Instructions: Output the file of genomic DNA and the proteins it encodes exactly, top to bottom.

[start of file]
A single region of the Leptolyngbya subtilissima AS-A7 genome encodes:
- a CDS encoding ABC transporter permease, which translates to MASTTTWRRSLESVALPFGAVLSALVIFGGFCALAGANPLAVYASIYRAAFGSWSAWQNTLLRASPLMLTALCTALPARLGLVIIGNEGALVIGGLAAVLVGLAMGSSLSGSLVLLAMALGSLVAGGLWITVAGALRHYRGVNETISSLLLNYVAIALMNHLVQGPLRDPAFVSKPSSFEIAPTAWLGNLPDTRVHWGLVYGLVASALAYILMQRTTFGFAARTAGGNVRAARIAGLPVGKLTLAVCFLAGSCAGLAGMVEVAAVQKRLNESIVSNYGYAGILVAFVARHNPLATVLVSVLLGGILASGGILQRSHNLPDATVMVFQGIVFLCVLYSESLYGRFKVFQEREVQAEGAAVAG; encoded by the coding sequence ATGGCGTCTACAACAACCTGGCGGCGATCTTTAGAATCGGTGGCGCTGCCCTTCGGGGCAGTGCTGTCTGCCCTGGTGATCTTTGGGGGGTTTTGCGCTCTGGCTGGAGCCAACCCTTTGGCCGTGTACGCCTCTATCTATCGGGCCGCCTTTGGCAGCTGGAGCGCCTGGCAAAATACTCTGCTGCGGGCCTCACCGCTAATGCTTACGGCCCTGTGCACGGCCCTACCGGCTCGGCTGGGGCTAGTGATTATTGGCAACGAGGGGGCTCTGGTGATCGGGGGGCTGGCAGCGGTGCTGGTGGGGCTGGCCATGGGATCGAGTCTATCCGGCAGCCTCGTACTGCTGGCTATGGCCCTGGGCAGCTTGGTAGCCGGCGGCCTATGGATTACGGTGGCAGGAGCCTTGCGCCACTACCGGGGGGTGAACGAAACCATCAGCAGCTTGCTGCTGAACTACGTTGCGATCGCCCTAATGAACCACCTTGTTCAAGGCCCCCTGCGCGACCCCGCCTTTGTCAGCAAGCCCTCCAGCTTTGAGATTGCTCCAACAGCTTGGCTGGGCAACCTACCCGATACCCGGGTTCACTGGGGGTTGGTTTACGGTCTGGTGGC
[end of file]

A single region of the Leptolyngbya subtilissima AS-A7 genome encodes:
- a CDS encoding ABC transporter permease, which translates to MASTTTWRRSLESVALPFGAVLSALVIFGGFCALAGANPLAVYASIYRAAFGSWSAWQNTLLRASPLMLTALCTALPARLGLVIIGNEGALVIGGLAAVLVGLAMGSSLSGSLVLLAMALGSLVAGGLWITVAGALRHYRGVNETISSLLLNYVAIALMNHLVQGPLRDPAFVSKPSSFEIAPTAWLGNLPDTRVHWGLVYGLVASALAYILMQRTTFGFAARTAGGNVRAARIAGLPVGKLTLAVCFLAGSCAGLAGMVEVAAVQKRLNESIVSNYGYAGILVAFVARHNPLATVLVSVLLGGILASGGILQRSHNLPDATVMVFQGIVFLCVLYSESLYGRFKVFQEREVQAEGAAVAG; encoded by the coding sequence ATGGCGTCTACAACAACCTGGCGGCGATCTTTAGAATCGGTGGCGCTGCCCTTCGGGGCAGTGCTGTCTGCCCTGGTGATCTTTGGGGGGTTTTGCGCTCTGGCTGGAGCCAACCCTTTGGCCGTGTACGCCTCTATCTATCGGGCCGCCTTTGGCAGCTGGAGCGCCTGGCAAAATACTCTGCTGCGGGCCTCACCGCTAATGCTTACGGCCCTGTGCACGGCCCTACCGGCTCGGCTGGGGCTAGTGATTATTGGCAACGAGGGGGCTCTGGTGATCGGGGGGCTGGCAGCGGTGCTGGTGGGGCTGGCCATGGGATCGAGTCTATCCGGCAGCCTCGTACTGCTGGCTATGGCCCTGGGCAGCTTGGTAGCCGGCGGCCTATGGATTACGGTGGCAGGAGCCTTGCGCCACTACCGGGGGGTGAACGAAACCATCAGCAGCTTGCTGCTGAACTACGTTGCGATCGCCCTAATGAACCACCTTGTTCAAGGCCCCCTGCGCGACCCCGCCTTTGTCAGCAAGCCCTCCAGCTTTGAGATTGCTCCAACAGCTTGGCTGGGCAACCTACCCGATACCCGGGTTCACTGGGGGTTGGTTTACGGTCTGGTGGC